The most recent inauguration of a President outside Washington, D.C. was in 1963. Vice President Lyndon Johnson was traveling in the same motorcade as President Kennedy when Kennedy was assassinated. Shortly after Kennedy was pronounced dead, Johnson returned to Air Force One at Love Field in Dallas. Due to security fears, the Secret Service did not want to have the new President sitting on the field any longer than necessary. Johnson, realizing the potential problems of the nation being without a President for any longer than necessary, waited until a federal judge could be located, and was inaugurated on the plane in Dallas before returning to Washington, D.C.
Not every President has been sworn in by the Chief Justice of the United States. George Washington obviously wasn’t, since Washington had not yet appointed the first Chief Justice. George Washington was inaugurated in New York City on April 30, 1789. The oath was administered by Robert L. Livingston, Chancellor of New York State. The Chancellor was the head of the New York Court system, making him the highest judge in the new country. On March 4, 1793, George Washington was inaugurated for the second time. William Cushing, who was an Associate Justice of the Supreme Court, administered the oath.
President William Henry Harrison died after only one month in office. On April 6, 1841, John Tyler was inaugurated. William Cranch, Chief Justice of the United States Circuit Court of the District of Columbia, administered the oath. On July 10, 1850, Cranch again had the honor of swearing in a President when he administered the oath of office to Millard Fillmore following the death of Zachary Taylor.
Chester Alan Arthur was inaugurated on September 20, 1881, following the death of President James Garfield. The oath was administered in New York City by John Brady, a Justice of the New York Supreme Court. Two days later, to make sure it was legal, Arthur was again sworn in by Chief Justice of the United States Morrison Remick Waite in Washington, D.C.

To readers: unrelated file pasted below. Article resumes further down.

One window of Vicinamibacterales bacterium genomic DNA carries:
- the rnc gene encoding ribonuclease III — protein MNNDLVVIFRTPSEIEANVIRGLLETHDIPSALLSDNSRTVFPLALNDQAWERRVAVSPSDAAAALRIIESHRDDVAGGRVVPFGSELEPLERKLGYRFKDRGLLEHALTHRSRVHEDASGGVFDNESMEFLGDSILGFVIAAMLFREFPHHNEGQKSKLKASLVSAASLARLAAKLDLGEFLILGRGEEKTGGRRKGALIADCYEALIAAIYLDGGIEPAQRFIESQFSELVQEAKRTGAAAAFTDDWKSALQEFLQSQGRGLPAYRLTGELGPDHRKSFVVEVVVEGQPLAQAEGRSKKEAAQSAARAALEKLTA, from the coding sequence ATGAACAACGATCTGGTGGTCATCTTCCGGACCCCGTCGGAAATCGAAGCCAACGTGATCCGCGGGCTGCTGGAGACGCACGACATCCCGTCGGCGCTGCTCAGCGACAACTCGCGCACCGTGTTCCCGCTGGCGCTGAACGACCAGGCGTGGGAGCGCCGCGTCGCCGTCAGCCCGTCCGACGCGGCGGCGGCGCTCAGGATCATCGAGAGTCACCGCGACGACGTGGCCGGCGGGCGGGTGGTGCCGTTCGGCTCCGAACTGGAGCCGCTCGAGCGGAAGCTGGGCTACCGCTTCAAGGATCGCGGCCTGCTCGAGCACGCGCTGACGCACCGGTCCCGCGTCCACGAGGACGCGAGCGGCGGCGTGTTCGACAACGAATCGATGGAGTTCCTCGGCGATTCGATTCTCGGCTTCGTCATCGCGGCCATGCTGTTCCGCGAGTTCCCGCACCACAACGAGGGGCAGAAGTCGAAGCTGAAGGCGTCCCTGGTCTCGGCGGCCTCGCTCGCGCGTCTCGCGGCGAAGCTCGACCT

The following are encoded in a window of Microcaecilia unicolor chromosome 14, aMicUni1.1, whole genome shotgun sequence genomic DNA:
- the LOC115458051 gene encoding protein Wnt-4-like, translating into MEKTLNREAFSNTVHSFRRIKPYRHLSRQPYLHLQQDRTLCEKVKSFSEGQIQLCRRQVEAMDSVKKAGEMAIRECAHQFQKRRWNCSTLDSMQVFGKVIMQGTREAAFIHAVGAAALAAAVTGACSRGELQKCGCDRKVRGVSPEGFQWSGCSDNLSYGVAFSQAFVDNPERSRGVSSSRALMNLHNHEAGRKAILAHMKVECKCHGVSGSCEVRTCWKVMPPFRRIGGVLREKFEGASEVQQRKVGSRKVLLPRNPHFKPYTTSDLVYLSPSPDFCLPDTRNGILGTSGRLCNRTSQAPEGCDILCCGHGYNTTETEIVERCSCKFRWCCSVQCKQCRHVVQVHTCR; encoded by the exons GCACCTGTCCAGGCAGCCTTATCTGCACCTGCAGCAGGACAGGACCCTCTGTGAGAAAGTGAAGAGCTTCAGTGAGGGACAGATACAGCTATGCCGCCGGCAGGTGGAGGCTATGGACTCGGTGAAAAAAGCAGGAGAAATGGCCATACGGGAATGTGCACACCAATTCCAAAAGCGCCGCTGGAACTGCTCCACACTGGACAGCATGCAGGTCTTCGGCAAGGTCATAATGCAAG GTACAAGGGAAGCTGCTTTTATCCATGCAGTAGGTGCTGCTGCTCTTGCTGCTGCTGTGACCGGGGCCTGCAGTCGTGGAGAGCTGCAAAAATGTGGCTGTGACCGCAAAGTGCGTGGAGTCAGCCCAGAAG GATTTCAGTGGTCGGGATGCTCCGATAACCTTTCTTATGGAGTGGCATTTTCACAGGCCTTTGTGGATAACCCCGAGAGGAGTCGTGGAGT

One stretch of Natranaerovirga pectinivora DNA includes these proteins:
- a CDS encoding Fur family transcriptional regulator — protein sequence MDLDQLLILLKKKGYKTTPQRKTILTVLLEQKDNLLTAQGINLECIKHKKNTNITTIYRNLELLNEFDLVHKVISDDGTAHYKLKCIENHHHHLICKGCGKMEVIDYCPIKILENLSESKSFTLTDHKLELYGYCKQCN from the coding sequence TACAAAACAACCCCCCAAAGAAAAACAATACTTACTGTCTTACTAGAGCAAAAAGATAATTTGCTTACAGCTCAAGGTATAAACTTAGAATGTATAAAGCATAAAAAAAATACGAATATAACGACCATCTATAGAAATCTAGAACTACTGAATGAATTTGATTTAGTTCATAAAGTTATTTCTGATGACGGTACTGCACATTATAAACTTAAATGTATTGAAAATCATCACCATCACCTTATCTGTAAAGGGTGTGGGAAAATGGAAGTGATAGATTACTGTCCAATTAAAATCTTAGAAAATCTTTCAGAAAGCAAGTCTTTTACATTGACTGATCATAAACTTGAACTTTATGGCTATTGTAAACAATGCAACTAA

When Theodore Roosevelt was inaugurated following the death of President McKinley, John R. Hazel, a federal District Court Judge, administered the oath.
Calvin Coolidge was sworn in by his father, a local justice of the peace and notary public, in the middle of the night at his farm in Plymouth Notch, Vermont. Coolidge was sworn in for a second time on August 21, 1923, in the Willard Hotel in Washington, D.C. The oath that second time was administered by Adolph August Hoehling of the District of Columbia Supreme Court.
Lyndon Johnson was the only President, so far, to be sworn in by a woman. Before Air Force One took off for the flight back to Washington, Federal District Judge Sarah T. Hughes administered the oath of office to him.
The last deviation from tradition and custom we will examine is the different dates the oath was taken. Obviously, Vice Presidents assuming the Presidency on the death of the elected President were inaugurated on different dates. But there have been times when the elected President has refused to take the oath on the constitutionally designated date. That was because the specified date fell on a Sunday.
James Monroe delayed taking the oath for his second term until the following day, Monday, March 5th, 1821. Since he was already President, this did not raise any particular issues.
Zachary Taylor put off his inauguration until Monday, March 5, 1849. Since President Polk’s term ended on Sunday, March 4, 1849, this raised the issue of who was actually President. Many people claim that President Pro Tem of the Senate David Rice Atchison, next in line under the Presidential succession law in effect at that time, was acting President for one day between the time James Polk left office, and Zachary Taylor entered office.
Rutherford Birchard Hayes also refused to take the oath of office on a Sunday. Elected after a long and bitter electoral dispute, Hayes agreed to outgoing President Grant’s proposal and took the oath in the Red Room of the White House just before midnight on Saturday, March 3, 1877. He repeated the oath at a public ceremony on Monday, March 5, 1877.
Woodrow Wilson delayed the inauguration ceremonies for his second term until Monday, March 5, 1917.
Dwight David Eisenhower was inaugurated for his second term at a private ceremony on Sunday, January 20, 1957. He was inaugurated again at a public ceremony on Monday, January 21, 1957. Ronald Reagan did the same thing, being inaugurated for a second term at a private ceremony on Sunday January 20, 1985 and repeating the inauguration at a public ceremony on Monday January 21, 1985.
In the next hundred years, inauguration day will fall on a Sunday just twice, in 2013 and 2041.
One last inauguration difference: The Constitution says that the President will “solemnly swear or affirm” his oath of office. Only one President has declined to swear the oath, choosing instead to affirm, Franklin Pierce in 1853.
Over the years, the Presidential inauguration has evolved into the easily recognized ceremony we know today. But the traditions and customs surrounding this important event will continue to change as circumstances require. Regardless of when or where the inauguration is held, and who has the honor of administering the oath, it will continue to be a national celebration and the culmination of the election process which is the hallmark of our democracy.